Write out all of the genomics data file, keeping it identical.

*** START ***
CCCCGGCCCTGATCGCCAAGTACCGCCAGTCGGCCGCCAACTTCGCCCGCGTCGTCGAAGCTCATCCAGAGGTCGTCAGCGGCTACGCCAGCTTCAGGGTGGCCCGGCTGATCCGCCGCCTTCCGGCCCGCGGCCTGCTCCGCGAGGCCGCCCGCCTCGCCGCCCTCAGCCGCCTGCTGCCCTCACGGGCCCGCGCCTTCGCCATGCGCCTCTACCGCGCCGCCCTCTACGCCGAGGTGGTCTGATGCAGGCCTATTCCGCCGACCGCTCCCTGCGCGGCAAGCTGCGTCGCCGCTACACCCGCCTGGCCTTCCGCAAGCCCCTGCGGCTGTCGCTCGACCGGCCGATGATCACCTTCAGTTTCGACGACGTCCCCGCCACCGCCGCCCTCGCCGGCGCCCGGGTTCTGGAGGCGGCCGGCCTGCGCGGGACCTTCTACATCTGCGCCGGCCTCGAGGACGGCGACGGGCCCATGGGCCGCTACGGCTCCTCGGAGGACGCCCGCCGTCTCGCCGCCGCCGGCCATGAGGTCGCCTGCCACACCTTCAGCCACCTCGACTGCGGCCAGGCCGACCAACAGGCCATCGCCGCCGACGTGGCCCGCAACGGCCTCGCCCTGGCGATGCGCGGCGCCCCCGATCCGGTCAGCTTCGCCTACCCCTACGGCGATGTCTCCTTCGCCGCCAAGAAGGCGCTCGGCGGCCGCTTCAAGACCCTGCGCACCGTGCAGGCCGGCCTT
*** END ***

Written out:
CCCCGGCCCTGATCGCCAAGTACCGCCAGTCGGCCGCCAACTTCGCCCGCGTCGTCGAAGCTCATCCAGAGGTCGTCAGCGGCTACGCCAGCTTCAGGGTGGCCCGGCTGATCCGCCGCCTTCCGGCCCGCGGCCTGCTCCGCGAGGCCGCCCGCCTCGCCGCCCTCAGCCGCCTGCTGCCCTCACGGGCCCGCGCCTTCGCCATGCGCCTCTACCGCGCCGCCCTCTACGCCGAGGTGGTCTGATGCAGGCCTATTCCGCCGACCGCTCCCTGCGCGGCAAGCTGCGTCGCCGCTACACCCGCCTGGCCTTCCGCAAGCCCCTGCGGCTGTCGCTCGACCGGCCGATGATCACCTTCAGTTTCGACGACGTCCCCGCCACCGCCGCCCTCGCCGGCGCCCGGGTTCTGGAGGCGGCCGGCCTGCGCGGGACCTTCTACATCTGCGCCGGCCTCGAGGACGGCGACGGGCCCATGGGCCGCTACGGCTCCTCGGAGGACGCCCGCCGTCTCGCCGCCGCCGGCCATGAGGTCGCCTGCCACACCTTCAGCCACCTCGACTGCGGCCAGGCCGACCAACAGGCCATCGCCGCCGACGTGGCCCGCAACGGCCTCGCCCTGGCGATGCGCGGCGCCCCCGATCCGGTCAGCTTCGCCTACCCCTACGGCGATGTCTCCTTCGCCGCCAAGAAGGCGCTCGGCGGCCGCTTCAAGACCCTGCGCACCGTGCAGGCCGGCCTT